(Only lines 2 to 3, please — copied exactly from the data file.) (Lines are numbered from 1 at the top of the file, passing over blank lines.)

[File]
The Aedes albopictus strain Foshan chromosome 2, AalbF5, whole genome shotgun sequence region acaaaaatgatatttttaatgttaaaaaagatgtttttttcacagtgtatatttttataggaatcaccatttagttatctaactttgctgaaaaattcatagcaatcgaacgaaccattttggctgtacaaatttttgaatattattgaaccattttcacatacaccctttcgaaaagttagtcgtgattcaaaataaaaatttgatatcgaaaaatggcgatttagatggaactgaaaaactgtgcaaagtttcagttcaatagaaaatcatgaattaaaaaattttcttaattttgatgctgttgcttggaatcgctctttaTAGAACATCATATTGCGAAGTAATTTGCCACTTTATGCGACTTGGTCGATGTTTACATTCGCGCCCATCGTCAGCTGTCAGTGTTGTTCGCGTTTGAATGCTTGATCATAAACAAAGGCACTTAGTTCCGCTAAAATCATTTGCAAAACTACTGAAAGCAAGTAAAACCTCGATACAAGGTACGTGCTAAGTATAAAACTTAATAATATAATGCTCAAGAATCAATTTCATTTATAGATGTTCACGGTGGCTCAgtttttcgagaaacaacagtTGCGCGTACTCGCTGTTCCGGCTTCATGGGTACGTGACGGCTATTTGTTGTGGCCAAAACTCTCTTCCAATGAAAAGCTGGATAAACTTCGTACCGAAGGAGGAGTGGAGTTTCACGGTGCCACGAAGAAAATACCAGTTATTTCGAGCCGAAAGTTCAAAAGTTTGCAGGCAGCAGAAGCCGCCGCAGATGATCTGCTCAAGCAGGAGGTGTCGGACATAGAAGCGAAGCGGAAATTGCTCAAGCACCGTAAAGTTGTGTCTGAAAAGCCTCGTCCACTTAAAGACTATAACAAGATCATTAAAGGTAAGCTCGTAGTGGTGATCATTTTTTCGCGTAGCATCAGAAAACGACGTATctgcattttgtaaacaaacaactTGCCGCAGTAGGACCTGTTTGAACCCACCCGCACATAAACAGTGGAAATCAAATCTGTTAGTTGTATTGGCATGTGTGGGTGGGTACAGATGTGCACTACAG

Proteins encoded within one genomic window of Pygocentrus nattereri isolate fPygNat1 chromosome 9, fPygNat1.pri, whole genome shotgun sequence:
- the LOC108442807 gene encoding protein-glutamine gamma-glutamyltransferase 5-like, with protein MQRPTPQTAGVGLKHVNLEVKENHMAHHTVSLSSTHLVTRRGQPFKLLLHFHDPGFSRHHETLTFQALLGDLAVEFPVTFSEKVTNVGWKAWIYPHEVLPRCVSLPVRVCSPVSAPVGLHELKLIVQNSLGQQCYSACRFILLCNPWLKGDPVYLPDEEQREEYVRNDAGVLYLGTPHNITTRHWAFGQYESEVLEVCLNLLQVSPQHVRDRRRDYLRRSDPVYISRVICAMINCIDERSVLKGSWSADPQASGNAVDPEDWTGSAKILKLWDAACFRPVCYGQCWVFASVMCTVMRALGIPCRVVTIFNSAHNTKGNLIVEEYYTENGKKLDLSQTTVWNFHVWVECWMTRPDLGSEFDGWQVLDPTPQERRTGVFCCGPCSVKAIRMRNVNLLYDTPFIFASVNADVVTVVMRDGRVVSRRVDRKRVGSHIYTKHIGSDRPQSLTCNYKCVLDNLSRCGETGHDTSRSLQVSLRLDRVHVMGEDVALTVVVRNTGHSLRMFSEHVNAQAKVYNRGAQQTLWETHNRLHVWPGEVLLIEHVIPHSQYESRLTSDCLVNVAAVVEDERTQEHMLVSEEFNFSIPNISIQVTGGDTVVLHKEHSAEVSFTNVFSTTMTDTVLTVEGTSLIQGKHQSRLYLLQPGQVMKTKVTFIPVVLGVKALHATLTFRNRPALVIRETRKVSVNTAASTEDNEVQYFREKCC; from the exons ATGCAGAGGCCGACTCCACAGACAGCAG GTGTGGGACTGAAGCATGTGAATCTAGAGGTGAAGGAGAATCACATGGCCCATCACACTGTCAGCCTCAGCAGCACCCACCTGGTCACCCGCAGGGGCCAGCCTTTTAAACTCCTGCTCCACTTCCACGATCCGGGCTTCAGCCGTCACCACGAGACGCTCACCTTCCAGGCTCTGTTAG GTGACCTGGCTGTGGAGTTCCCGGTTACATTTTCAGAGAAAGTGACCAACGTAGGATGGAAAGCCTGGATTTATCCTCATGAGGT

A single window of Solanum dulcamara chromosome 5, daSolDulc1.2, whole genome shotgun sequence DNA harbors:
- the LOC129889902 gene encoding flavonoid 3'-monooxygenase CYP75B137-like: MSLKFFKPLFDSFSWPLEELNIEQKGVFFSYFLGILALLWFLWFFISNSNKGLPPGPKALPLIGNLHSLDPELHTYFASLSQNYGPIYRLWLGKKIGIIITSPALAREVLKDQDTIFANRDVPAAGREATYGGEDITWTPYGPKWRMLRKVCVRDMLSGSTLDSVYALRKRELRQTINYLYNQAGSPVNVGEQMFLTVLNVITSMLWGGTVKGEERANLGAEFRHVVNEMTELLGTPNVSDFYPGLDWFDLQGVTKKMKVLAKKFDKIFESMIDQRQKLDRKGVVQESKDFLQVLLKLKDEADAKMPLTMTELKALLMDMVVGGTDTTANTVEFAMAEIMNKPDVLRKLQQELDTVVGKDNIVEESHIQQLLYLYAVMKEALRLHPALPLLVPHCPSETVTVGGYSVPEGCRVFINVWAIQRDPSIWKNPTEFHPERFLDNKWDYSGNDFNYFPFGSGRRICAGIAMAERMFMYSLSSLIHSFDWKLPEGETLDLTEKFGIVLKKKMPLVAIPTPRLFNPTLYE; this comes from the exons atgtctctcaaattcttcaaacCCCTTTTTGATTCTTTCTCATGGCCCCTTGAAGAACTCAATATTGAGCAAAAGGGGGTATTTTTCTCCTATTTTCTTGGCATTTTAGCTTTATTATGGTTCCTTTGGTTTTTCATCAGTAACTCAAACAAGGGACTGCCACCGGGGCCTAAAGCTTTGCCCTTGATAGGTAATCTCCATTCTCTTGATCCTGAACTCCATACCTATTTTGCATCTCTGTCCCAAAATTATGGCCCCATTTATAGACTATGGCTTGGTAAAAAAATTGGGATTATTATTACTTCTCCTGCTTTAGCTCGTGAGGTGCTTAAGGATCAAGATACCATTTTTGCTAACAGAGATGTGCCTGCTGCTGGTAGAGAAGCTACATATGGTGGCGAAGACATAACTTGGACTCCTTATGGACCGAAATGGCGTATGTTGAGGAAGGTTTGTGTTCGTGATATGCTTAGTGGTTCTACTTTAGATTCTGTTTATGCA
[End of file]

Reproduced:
Proteins encoded within one genomic window of Pygocentrus nattereri isolate fPygNat1 chromosome 9, fPygNat1.pri, whole genome shotgun sequence:
- the LOC108442807 gene encoding protein-glutamine gamma-glutamyltransferase 5-like, with protein MQRPTPQTAGVGLKHVNLEVKENHMAHHTVSLSSTHLVTRRGQPFKLLLHFHDPGFSRHHETLTFQALLGDLAVEFPVTFSEKVTNVGWKAWIYPHEVLPRCVSLPVRVCSPVSAPVGLHELKLIVQNSLGQQCYSACRFILLCNPWLKGDPVYLPDEEQREEYVRNDAGVLYLGTPHNITTRHWAFGQYESEVLEVCLNLLQVSPQHVRDRRRDYLRRSDPVYISRVICAMINCIDERSVLKGSWSADPQASGNAVDPEDWTGSAKILKLWDAACFRPVCYGQCWVFASVMCTVMRALGIPCRVVTIFNSAHNTKGNLIVEEYYTENGKKLDLSQTTVWNFHVWVECWMTRPDLGSEFDGWQVLDPTPQERRTGVFCCGPCSVKAIRMRNVNLLYDTPFIFASVNADVVTVVMRDGRVVSRRVDRKRVGSHIYTKHIGSDRPQSLTCNYKCVLDNLSRCGETGHDTSRSLQVSLRLDRVHVMGEDVALTVVVRNTGHSLRMFSEHVNAQAKVYNRGAQQTLWETHNRLHVWPGEVLLIEHVIPHSQYESRLTSDCLVNVAAVVEDERTQEHMLVSEEFNFSIPNISIQVTGGDTVVLHKEHSAEVSFTNVFSTTMTDTVLTVEGTSLIQGKHQSRLYLLQPGQVMKTKVTFIPVVLGVKALHATLTFRNRPALVIRETRKVSVNTAASTEDNEVQYFREKCC; from the exons ATGCAGAGGCCGACTCCACAGACAGCAG GTGTGGGACTGAAGCATGTGAATCTAGAGGTGAAGGAGAATCACATGGCCCATCACACTGTCAGCCTCAGCAGCACCCACCTGGTCACCCGCAGGGGCCAGCCTTTTAAACTCCTGCTCCACTTCCACGATCCGGGCTTCAGCCGTCACCACGAGACGCTCACCTTCCAGGCTCTGTTAG GTGACCTGGCTGTGGAGTTCCCGGTTACATTTTCAGAGAAAGTGACCAACGTAGGATGGAAAGCCTGGATTTATCCTCATGAGGT